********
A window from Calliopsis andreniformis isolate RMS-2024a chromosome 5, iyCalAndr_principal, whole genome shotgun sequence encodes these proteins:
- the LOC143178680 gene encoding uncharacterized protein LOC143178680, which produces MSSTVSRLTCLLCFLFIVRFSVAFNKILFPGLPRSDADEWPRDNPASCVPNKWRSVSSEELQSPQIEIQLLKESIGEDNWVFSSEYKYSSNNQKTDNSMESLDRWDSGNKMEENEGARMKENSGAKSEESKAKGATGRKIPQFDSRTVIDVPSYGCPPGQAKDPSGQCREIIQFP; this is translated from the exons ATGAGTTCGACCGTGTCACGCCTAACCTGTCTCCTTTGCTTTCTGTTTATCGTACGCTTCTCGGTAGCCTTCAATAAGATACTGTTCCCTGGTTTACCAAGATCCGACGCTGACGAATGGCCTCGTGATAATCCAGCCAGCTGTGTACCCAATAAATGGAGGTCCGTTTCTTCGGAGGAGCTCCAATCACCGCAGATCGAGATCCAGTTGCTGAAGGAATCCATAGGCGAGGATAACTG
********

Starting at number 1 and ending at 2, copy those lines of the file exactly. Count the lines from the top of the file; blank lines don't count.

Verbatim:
A window from Calliopsis andreniformis isolate RMS-2024a chromosome 5, iyCalAndr_principal, whole genome shotgun sequence encodes these proteins:
- the LOC143178680 gene encoding uncharacterized protein LOC143178680, which produces MSSTVSRLTCLLCFLFIVRFSVAFNKILFPGLPRSDADEWPRDNPASCVPNKWRSVSSEELQSPQIEIQLLKESIGEDNWVFSSEYKYSSNNQKTDNSMESLDRWDSGNKMEENEGARMKENSGAKSEESKAKGATGRKIPQFDSRTVIDVPSYGCPPGQAKDPSGQCREIIQFP; this is translated from the exons ATGAGTTCGACCGTGTCACGCCTAACCTGTCTCCTTTGCTTTCTGTTTATCGTACGCTTCTCGGTAGCCTTCAATAAGATACTGTTCCCTGGTTTACCAAGATCCGACGCTGACGAATGGCCTCGTGATAATCCAGCCAGCTGTGTACCCAATAAATGGAGGTCCGTTTCTTCGGAGGAGCTCCAATCACCGCAGATCGAGATCCAGTTGCTGAAGGAATCCATAGGCGAGGATAACTG